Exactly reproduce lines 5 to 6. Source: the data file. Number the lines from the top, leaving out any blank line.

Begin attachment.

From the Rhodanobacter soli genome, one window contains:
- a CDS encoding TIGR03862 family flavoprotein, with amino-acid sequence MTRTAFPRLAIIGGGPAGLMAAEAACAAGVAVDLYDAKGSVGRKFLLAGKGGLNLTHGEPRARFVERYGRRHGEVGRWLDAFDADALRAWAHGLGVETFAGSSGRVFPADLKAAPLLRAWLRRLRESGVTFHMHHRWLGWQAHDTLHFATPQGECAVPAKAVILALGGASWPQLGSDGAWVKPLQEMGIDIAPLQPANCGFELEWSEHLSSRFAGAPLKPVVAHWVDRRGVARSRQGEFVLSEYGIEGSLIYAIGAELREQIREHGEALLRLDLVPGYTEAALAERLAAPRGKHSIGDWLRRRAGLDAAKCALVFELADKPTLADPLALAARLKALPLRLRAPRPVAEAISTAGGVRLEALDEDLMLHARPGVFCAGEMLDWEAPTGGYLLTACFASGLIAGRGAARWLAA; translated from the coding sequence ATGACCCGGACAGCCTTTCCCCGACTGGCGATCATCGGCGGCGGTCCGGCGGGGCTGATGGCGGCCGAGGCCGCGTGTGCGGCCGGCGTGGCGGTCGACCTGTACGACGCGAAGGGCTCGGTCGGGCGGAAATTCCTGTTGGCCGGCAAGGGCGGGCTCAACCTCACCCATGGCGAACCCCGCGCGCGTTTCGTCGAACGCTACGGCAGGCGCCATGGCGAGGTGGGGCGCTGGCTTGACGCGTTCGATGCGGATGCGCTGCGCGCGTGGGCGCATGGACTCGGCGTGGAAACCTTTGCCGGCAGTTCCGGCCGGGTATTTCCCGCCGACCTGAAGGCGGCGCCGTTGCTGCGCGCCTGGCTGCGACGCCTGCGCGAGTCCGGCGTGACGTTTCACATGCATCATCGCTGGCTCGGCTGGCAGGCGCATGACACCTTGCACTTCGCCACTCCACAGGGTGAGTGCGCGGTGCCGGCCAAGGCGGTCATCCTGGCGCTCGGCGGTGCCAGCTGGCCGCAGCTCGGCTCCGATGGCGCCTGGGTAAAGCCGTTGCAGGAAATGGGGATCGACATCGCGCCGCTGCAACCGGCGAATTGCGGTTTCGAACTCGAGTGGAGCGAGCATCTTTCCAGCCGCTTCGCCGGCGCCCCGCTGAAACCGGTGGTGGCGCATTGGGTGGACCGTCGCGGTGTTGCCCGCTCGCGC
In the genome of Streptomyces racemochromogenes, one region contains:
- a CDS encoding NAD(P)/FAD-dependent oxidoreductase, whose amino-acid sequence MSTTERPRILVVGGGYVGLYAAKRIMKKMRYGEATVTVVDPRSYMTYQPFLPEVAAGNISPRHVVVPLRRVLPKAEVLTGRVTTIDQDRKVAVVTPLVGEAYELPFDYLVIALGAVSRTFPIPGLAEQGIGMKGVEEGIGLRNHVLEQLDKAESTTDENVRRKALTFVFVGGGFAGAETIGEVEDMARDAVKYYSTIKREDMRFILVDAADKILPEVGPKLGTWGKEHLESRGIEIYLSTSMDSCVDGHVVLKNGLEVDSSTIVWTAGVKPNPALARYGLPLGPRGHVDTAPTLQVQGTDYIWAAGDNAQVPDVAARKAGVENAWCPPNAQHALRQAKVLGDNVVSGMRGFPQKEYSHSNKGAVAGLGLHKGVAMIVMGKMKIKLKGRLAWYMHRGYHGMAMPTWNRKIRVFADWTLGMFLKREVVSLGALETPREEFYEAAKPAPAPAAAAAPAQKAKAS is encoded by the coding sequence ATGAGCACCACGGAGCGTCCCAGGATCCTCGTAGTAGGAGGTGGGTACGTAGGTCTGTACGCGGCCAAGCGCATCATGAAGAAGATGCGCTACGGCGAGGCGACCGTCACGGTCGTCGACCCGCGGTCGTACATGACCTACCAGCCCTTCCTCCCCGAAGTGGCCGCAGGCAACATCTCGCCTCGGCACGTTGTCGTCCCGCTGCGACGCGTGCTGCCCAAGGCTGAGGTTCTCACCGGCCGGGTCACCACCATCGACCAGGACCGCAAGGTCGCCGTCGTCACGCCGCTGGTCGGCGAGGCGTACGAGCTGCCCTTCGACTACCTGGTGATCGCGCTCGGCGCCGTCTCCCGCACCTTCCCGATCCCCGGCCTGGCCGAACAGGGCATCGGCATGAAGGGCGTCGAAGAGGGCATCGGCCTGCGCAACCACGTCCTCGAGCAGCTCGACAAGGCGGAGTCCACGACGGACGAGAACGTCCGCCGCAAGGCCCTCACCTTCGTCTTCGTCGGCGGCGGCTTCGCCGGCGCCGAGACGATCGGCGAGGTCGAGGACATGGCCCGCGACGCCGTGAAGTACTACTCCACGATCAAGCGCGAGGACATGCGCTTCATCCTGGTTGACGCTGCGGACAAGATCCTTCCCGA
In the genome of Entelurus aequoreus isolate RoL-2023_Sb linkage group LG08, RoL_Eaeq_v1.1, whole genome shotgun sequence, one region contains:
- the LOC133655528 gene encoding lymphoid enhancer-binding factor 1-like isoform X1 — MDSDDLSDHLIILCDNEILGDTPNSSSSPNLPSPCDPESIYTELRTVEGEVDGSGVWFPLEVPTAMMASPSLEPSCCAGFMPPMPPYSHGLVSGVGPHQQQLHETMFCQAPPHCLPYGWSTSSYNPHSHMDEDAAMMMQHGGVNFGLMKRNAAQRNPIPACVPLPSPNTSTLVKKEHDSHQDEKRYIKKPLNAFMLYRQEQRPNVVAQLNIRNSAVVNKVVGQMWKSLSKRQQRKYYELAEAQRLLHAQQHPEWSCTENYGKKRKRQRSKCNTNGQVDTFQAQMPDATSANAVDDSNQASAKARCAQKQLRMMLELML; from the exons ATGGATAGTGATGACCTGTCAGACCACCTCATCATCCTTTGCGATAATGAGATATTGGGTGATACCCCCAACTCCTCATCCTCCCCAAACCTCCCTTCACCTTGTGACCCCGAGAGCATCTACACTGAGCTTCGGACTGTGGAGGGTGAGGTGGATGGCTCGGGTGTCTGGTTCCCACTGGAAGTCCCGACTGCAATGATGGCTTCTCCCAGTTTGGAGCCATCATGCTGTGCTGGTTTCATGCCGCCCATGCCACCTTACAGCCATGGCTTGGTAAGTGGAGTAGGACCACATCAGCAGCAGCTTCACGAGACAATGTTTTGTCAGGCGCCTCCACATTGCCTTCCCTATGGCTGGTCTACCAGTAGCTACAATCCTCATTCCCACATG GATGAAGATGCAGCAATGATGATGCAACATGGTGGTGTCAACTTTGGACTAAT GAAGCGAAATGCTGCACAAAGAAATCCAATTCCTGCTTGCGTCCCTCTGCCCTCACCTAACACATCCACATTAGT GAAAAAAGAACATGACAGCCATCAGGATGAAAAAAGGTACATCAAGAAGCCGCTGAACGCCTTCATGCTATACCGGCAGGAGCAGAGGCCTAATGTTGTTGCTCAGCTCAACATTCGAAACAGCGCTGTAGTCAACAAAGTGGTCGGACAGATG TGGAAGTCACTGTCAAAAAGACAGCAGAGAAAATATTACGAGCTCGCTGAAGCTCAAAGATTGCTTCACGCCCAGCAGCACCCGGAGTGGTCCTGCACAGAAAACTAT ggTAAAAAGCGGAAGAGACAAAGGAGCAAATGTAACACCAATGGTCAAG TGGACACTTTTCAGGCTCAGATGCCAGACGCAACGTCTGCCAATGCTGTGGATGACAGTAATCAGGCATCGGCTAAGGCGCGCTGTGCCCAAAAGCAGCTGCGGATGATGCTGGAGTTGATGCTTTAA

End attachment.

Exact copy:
In the genome of Entelurus aequoreus isolate RoL-2023_Sb linkage group LG08, RoL_Eaeq_v1.1, whole genome shotgun sequence, one region contains:
- the LOC133655528 gene encoding lymphoid enhancer-binding factor 1-like isoform X1 — MDSDDLSDHLIILCDNEILGDTPNSSSSPNLPSPCDPESIYTELRTVEGEVDGSGVWFPLEVPTAMMASPSLEPSCCAGFMPPMPPYSHGLVSGVGPHQQQLHETMFCQAPPHCLPYGWSTSSYNPHSHMDEDAAMMMQHGGVNFGLMKRNAAQRNPIPACVPLPSPNTSTLVKKEHDSHQDEKRYIKKPLNAFMLYRQEQRPNVVAQLNIRNSAVVNKVVGQMWKSLSKRQQRKYYELAEAQRLLHAQQHPEWSCTENYGKKRKRQRSKCNTNGQVDTFQAQMPDATSANAVDDSNQASAKARCAQKQLRMMLELML; from the exons ATGGATAGTGATGACCTGTCAGACCACCTCATCATCCTTTGCGATAATGAGATATTGGGTGATACCCCCAACTCCTCATCCTCCCCAAACCTCCCTTCACCTTGTGACCCCGAGAGCATCTACACTGAGCTTCGGACTGTGGAGGGTGAGGTGGATGGCTCGGGTGTCTGGTTCCCACTGGAAGTCCCGACTGCAATGATGGCTTCTCCCAGTTTGGAGCCATCATGCTGTGCTGGTTTCATGCCGCCCATGCCACCTTACAGCCATGGCTTGGTAAGTGGAGTAGGACCACATCAGCAGCAGCTTCACGAGACAATGTTTTGTCAGGCGCCTCCACATTGCCTTCCCTATGGCTGGTCTACCAGTAGCTACAATCCTCATTCCCACATG GATGAAGATGCAGCAATGATGATGCAACATGGTGGTGTCAACTTTGGACTAAT GAAGCGAAATGCTGCACAAAGAAATCCAATTCCTGCTTGCGTCCCTCTGCCCTCACCTAACACATCCACATTAGT GAAAAAAGAACATGACAGCCATCAGGATGAAAAAAGGTACATCAAGAAGCCGCTGAACGCCTTCATGCTATACCGGCAGGAGCAGAGGCCTAATGTTGTTGCTCAGCTCAACATTCGAAACAGCGCTGTAGTCAACAAAGTGGTCGGACAGATG TGGAAGTCACTGTCAAAAAGACAGCAGAGAAAATATTACGAGCTCGCTGAAGCTCAAAGATTGCTTCACGCCCAGCAGCACCCGGAGTGGTCCTGCACAGAAAACTAT ggTAAAAAGCGGAAGAGACAAAGGAGCAAATGTAACACCAATGGTCAAG TGGACACTTTTCAGGCTCAGATGCCAGACGCAACGTCTGCCAATGCTGTGGATGACAGTAATCAGGCATCGGCTAAGGCGCGCTGTGCCCAAAAGCAGCTGCGGATGATGCTGGAGTTGATGCTTTAA